Flaw in SolarWinds server used by Chinese hackers to target US Defense

Zero-day vulnerability in active use: SolarWinds issues a fix after Microsoft warning

SolarWinds discovered zero-day flawThe active vulnerability used on US defense companies. Supposedly by Chinese-based hackers

On Tuesday, July 13, Microsoft shared news about a hacker group who are believed to be operating from China and using a zero-day vulnerability in a SolarWinds product. It seems that hackers were targeting huge software companies and even the US Defense industry. The flaw allows remote code execution when SSH is enabled.

On Monday, July 12, SolarWinds disclosed the zero-day vulnerability, only after receiving notification from Microsoft as it was discovered that a previously unknown flaw in the SolarWinds Serv-U product line was under active exploit[1]. Specifically, the vulnerability exists in the latest Serv-U version 15.2.3 HF1 released on May 5 of this year, as well as all prior versions.

Microsoft provided a proof-of-concept (POC) exploit to SolarWinds, demonstrating how hackers use the vulnerability. As of right now, it is believed that gangs could install programs, view, change or delete data, or run programs on the affected system[2]. SolarWinds does not have knowledge about how many customers are affected by the flaw and targeted customers have yet to come forward.

Attackers rely on botnets and commercial VPN solutions

Microsoft communicated that they first learned about the SolarWinds vulnerability and attacks after Microsoft 365 Defender telemetry showed a normally harmless Serv-U process spawning anomalous malicious processes[3].

The company advises everyone who believes that their device was compromised to check the Serv-U DebugSocketLog.txt log file and look for exception messages. Other ways to know about the hacked devices are:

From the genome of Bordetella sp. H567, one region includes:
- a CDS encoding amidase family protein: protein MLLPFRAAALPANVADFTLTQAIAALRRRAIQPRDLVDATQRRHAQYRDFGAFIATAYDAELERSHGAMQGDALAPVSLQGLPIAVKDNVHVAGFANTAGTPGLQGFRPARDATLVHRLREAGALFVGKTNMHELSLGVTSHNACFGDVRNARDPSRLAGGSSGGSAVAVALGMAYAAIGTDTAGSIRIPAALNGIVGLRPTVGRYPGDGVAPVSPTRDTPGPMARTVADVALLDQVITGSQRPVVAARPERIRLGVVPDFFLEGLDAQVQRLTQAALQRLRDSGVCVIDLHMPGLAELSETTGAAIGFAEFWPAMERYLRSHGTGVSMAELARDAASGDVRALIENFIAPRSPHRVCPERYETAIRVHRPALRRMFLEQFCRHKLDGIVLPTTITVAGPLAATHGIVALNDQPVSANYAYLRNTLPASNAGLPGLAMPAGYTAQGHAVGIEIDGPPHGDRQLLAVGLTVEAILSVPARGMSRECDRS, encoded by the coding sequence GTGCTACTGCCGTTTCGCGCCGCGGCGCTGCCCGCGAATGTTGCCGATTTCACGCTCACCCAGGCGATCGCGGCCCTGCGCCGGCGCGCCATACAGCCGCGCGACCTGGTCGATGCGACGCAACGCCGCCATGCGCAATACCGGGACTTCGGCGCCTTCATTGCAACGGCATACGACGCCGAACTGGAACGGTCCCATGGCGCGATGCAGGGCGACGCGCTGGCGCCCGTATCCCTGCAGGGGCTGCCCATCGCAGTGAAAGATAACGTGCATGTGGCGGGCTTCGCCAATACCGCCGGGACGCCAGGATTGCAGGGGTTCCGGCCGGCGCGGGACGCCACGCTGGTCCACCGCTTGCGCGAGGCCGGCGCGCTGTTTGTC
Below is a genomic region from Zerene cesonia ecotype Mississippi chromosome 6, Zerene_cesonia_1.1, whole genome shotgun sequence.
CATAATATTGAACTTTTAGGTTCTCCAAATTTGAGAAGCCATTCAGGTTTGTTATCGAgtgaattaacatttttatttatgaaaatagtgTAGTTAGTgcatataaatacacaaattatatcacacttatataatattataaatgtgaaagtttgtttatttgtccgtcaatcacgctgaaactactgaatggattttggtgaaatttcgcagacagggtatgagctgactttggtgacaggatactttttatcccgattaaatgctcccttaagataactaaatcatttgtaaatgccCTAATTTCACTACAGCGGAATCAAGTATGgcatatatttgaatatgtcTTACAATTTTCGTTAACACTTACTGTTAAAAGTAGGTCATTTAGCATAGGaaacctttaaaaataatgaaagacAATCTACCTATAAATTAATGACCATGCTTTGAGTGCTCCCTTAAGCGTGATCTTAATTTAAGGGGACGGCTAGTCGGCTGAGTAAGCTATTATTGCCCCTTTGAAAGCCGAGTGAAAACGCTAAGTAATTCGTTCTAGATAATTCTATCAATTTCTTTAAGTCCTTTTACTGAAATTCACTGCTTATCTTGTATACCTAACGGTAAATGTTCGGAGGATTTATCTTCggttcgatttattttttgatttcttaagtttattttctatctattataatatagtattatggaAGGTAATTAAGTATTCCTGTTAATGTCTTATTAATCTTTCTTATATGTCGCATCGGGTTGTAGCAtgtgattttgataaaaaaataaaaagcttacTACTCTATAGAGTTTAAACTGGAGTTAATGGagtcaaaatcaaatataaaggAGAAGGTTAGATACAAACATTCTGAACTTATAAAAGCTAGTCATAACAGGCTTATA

• Recently created .txt files under the Client\\Common\\ folder.
  • Serv-U spawned processes for mshta.exe, powershell.exe, cmd.exe, and processes running from C:\\Windows\\temp.
  • Unrecognized global users in the Serv-U configuration.

Hackers gang based in China and known as “DEV-0322.”, “DEV” referred to as a “development group”, wasn't flying under the radar even before the recent attack.

Researchers believe attackers often rely on botnets made up of routers or other types of IoT devices. Once infected, the computer becomes part of a botnet – a network of infected, zombie-computers controlled from the distance by a cybercriminal. In this way, security is compromised[4].

It is also known that DEV-0322 tends to target entities in the US Defense Industrial Base Sector and software companies. The gang uses commercial VPN solutions and compromised consumer routers in their attacker infrastructure.

SolarWinds became known after the supply-chain attack in 2020

The recent attack is hardly the first time SolarWinds became the target of hackers and their threatening attacks. The software company was targeted late last year when state-sponsored APT injected malicious code into common software updates for the SolarWinds Orion network-management platform.

The attackers used their access to push a malicious update to roughly 18,000 customers, about nine of them were US government agencies and about 100 of them were private industries.

Based on the information captured from victims, the threat actors collected an enormous database of individuals and organizations who they can target over time[5].

However, SolarWinds states that the recent zero-day attacks that Microsoft discovered and reported are unrelated to the Orion supply chain attack. The company even shared a list of products “not known to be affected by this security vulnerability” in the advisory for good measure, to keep panic at bay.

About the author
Ugnius Kiguolis
Ugnius Kiguolis - The mastermind

Ugnius Kiguolis is a professional malware analyst who is also the founder and the owner of 2-Spyware. At the moment, he takes over as Editor-in-chief.

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